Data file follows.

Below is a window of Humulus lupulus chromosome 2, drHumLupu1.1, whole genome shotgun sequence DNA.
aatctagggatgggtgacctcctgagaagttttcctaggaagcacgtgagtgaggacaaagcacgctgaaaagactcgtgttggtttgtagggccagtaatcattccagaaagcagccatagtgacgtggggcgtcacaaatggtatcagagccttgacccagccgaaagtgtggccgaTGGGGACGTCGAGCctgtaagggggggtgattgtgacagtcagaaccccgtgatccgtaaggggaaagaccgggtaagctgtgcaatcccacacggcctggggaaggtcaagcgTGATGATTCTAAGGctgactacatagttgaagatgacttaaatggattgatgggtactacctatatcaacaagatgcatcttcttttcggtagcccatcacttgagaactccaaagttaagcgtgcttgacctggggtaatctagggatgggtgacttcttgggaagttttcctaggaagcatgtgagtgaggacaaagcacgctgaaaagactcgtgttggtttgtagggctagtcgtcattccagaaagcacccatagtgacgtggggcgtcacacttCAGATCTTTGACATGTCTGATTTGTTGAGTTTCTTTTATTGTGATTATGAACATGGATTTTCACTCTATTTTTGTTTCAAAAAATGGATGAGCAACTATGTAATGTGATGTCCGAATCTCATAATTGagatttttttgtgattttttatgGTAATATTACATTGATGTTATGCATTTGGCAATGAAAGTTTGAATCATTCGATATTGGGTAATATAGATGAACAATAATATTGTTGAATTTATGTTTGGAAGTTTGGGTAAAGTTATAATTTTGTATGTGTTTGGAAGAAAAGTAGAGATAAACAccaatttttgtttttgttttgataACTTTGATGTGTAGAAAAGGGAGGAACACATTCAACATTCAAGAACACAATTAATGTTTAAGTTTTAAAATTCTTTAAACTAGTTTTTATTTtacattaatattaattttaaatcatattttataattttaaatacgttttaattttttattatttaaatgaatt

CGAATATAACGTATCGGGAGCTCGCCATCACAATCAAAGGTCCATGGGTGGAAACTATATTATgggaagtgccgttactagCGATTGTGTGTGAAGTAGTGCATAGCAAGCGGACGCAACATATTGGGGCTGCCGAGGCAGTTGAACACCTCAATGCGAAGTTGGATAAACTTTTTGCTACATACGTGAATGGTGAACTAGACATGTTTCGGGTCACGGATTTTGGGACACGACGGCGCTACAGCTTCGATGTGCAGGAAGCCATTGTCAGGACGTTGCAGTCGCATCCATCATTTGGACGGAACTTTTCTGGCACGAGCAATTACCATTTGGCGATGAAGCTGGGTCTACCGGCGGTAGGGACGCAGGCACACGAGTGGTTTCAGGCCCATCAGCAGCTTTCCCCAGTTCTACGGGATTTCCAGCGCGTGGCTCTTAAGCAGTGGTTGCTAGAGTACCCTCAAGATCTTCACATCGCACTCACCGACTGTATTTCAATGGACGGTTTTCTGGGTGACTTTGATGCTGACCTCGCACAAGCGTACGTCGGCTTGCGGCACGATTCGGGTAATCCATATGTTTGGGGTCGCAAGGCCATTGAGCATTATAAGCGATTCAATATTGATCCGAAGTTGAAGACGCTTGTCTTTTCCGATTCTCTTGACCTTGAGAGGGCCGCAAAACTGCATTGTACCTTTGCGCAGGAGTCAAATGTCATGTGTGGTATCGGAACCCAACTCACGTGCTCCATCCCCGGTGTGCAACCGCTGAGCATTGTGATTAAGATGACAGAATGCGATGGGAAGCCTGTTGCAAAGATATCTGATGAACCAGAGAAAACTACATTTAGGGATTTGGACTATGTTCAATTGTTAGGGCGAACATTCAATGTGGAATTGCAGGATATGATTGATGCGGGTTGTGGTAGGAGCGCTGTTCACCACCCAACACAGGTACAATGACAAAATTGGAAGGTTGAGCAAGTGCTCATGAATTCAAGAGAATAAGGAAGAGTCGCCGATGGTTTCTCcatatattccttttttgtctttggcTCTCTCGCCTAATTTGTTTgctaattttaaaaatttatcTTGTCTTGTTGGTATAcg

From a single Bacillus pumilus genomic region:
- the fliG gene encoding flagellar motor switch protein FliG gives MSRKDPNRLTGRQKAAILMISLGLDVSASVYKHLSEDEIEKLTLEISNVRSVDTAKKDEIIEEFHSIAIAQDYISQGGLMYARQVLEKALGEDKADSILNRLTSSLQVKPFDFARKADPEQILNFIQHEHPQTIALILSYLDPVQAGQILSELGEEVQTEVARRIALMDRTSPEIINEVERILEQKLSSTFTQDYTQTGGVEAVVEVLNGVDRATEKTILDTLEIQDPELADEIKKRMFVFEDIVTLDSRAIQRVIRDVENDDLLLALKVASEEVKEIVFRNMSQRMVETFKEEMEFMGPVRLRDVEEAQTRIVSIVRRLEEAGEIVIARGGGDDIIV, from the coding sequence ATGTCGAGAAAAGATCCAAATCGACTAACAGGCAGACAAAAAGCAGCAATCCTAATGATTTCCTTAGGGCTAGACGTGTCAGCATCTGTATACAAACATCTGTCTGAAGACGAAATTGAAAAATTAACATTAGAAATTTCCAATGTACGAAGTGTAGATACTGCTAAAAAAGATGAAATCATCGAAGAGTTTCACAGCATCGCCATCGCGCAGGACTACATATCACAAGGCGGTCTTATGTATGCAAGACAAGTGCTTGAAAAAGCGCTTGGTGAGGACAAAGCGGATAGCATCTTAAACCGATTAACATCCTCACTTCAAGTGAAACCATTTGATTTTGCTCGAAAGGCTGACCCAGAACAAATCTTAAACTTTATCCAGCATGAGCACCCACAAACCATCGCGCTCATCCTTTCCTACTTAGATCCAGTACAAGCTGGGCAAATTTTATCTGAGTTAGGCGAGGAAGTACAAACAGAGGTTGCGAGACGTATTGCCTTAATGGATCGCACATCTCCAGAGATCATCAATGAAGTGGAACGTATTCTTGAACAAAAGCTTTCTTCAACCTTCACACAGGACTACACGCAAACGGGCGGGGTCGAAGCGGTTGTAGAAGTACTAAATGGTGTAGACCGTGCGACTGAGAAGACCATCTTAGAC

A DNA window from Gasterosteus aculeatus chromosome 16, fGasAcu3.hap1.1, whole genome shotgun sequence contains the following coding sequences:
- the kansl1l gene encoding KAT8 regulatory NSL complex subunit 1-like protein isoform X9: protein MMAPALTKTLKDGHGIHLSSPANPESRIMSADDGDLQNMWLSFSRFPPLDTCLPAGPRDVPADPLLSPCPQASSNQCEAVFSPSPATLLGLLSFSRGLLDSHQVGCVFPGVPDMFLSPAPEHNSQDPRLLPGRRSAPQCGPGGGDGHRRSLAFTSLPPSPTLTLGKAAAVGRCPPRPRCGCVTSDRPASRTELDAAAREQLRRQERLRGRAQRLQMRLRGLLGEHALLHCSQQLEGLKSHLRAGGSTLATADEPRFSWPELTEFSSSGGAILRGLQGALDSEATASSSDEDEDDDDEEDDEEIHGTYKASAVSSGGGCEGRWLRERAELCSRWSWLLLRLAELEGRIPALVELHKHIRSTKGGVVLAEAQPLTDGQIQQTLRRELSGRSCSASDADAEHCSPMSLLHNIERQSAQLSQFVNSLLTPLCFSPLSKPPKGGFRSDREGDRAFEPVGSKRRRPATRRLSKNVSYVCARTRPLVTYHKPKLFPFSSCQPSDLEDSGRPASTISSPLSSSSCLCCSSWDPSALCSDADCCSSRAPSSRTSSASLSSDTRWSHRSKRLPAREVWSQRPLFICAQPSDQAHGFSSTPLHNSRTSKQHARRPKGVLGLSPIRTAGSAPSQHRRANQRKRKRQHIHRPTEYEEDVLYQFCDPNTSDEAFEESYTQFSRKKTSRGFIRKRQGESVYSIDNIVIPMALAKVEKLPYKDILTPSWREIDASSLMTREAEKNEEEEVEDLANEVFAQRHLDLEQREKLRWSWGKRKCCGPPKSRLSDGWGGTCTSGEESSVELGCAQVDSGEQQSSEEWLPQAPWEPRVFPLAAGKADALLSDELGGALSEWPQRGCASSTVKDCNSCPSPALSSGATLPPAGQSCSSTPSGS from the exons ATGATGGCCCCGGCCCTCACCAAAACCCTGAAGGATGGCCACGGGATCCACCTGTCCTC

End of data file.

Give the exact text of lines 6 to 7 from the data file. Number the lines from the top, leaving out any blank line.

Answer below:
A DNA window from Gasterosteus aculeatus chromosome 16, fGasAcu3.hap1.1, whole genome shotgun sequence contains the following coding sequences:
- the kansl1l gene encoding KAT8 regulatory NSL complex subunit 1-like protein isoform X9: protein MMAPALTKTLKDGHGIHLSSPANPESRIMSADDGDLQNMWLSFSRFPPLDTCLPAGPRDVPADPLLSPCPQASSNQCEAVFSPSPATLLGLLSFSRGLLDSHQVGCVFPGVPDMFLSPAPEHNSQDPRLLPGRRSAPQCGPGGGDGHRRSLAFTSLPPSPTLTLGKAAAVGRCPPRPRCGCVTSDRPASRTELDAAAREQLRRQERLRGRAQRLQMRLRGLLGEHALLHCSQQLEGLKSHLRAGGSTLATADEPRFSWPELTEFSSSGGAILRGLQGALDSEATASSSDEDEDDDDEEDDEEIHGTYKASAVSSGGGCEGRWLRERAELCSRWSWLLLRLAELEGRIPALVELHKHIRSTKGGVVLAEAQPLTDGQIQQTLRRELSGRSCSASDADAEHCSPMSLLHNIERQSAQLSQFVNSLLTPLCFSPLSKPPKGGFRSDREGDRAFEPVGSKRRRPATRRLSKNVSYVCARTRPLVTYHKPKLFPFSSCQPSDLEDSGRPASTISSPLSSSSCLCCSSWDPSALCSDADCCSSRAPSSRTSSASLSSDTRWSHRSKRLPAREVWSQRPLFICAQPSDQAHGFSSTPLHNSRTSKQHARRPKGVLGLSPIRTAGSAPSQHRRANQRKRKRQHIHRPTEYEEDVLYQFCDPNTSDEAFEESYTQFSRKKTSRGFIRKRQGESVYSIDNIVIPMALAKVEKLPYKDILTPSWREIDASSLMTREAEKNEEEEVEDLANEVFAQRHLDLEQREKLRWSWGKRKCCGPPKSRLSDGWGGTCTSGEESSVELGCAQVDSGEQQSSEEWLPQAPWEPRVFPLAAGKADALLSDELGGALSEWPQRGCASSTVKDCNSCPSPALSSGATLPPAGQSCSSTPSGS from the exons ATGATGGCCCCGGCCCTCACCAAAACCCTGAAGGATGGCCACGGGATCCACCTGTCCTC